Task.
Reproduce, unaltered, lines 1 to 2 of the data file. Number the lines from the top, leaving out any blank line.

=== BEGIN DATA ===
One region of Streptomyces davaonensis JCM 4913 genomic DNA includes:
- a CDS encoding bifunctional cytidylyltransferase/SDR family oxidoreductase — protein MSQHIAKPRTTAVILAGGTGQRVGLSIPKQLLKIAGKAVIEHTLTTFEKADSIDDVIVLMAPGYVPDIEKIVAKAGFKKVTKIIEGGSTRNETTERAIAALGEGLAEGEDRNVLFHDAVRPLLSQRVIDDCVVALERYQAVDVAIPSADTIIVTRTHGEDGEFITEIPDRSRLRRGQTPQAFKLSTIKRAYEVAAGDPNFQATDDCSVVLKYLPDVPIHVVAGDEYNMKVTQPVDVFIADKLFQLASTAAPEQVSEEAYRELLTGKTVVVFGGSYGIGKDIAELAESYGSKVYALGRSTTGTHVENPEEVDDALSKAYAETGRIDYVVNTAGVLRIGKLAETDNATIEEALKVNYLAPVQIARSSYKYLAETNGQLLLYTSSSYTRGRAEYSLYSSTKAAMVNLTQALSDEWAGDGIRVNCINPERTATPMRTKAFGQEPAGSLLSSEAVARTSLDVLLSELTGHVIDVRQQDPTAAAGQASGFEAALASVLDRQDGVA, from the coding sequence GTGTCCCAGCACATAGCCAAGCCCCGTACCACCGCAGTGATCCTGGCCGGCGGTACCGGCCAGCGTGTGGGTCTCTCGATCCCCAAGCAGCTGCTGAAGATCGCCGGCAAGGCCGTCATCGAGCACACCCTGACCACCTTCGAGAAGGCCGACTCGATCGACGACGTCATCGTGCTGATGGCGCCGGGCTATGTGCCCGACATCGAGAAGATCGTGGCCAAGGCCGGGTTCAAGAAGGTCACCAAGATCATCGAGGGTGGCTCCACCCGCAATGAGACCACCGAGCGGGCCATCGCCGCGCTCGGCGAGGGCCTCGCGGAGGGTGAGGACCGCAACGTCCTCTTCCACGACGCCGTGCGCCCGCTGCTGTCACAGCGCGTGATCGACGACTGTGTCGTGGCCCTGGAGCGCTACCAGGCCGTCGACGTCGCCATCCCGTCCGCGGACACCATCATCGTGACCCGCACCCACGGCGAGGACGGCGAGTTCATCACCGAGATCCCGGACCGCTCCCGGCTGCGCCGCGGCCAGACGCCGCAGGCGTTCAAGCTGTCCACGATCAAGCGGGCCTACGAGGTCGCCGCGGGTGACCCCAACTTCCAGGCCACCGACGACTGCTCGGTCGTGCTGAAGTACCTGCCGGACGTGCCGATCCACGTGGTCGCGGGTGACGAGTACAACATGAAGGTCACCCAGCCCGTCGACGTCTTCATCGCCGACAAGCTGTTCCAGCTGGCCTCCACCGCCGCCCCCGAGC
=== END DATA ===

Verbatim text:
One region of Streptomyces davaonensis JCM 4913 genomic DNA includes:
- a CDS encoding bifunctional cytidylyltransferase/SDR family oxidoreductase — protein MSQHIAKPRTTAVILAGGTGQRVGLSIPKQLLKIAGKAVIEHTLTTFEKADSIDDVIVLMAPGYVPDIEKIVAKAGFKKVTKIIEGGSTRNETTERAIAALGEGLAEGEDRNVLFHDAVRPLLSQRVIDDCVVALERYQAVDVAIPSADTIIVTRTHGEDGEFITEIPDRSRLRRGQTPQAFKLSTIKRAYEVAAGDPNFQATDDCSVVLKYLPDVPIHVVAGDEYNMKVTQPVDVFIADKLFQLASTAAPEQVSEEAYRELLTGKTVVVFGGSYGIGKDIAELAESYGSKVYALGRSTTGTHVENPEEVDDALSKAYAETGRIDYVVNTAGVLRIGKLAETDNATIEEALKVNYLAPVQIARSSYKYLAETNGQLLLYTSSSYTRGRAEYSLYSSTKAAMVNLTQALSDEWAGDGIRVNCINPERTATPMRTKAFGQEPAGSLLSSEAVARTSLDVLLSELTGHVIDVRQQDPTAAAGQASGFEAALASVLDRQDGVA, from the coding sequence GTGTCCCAGCACATAGCCAAGCCCCGTACCACCGCAGTGATCCTGGCCGGCGGTACCGGCCAGCGTGTGGGTCTCTCGATCCCCAAGCAGCTGCTGAAGATCGCCGGCAAGGCCGTCATCGAGCACACCCTGACCACCTTCGAGAAGGCCGACTCGATCGACGACGTCATCGTGCTGATGGCGCCGGGCTATGTGCCCGACATCGAGAAGATCGTGGCCAAGGCCGGGTTCAAGAAGGTCACCAAGATCATCGAGGGTGGCTCCACCCGCAATGAGACCACCGAGCGGGCCATCGCCGCGCTCGGCGAGGGCCTCGCGGAGGGTGAGGACCGCAACGTCCTCTTCCACGACGCCGTGCGCCCGCTGCTGTCACAGCGCGTGATCGACGACTGTGTCGTGGCCCTGGAGCGCTACCAGGCCGTCGACGTCGCCATCCCGTCCGCGGACACCATCATCGTGACCCGCACCCACGGCGAGGACGGCGAGTTCATCACCGAGATCCCGGACCGCTCCCGGCTGCGCCGCGGCCAGACGCCGCAGGCGTTCAAGCTGTCCACGATCAAGCGGGCCTACGAGGTCGCCGCGGGTGACCCCAACTTCCAGGCCACCGACGACTGCTCGGTCGTGCTGAAGTACCTGCCGGACGTGCCGATCCACGTGGTCGCGGGTGACGAGTACAACATGAAGGTCACCCAGCCCGTCGACGTCTTCATCGCCGACAAGCTGTTCCAGCTGGCCTCCACCGCCGCCCCCGAGC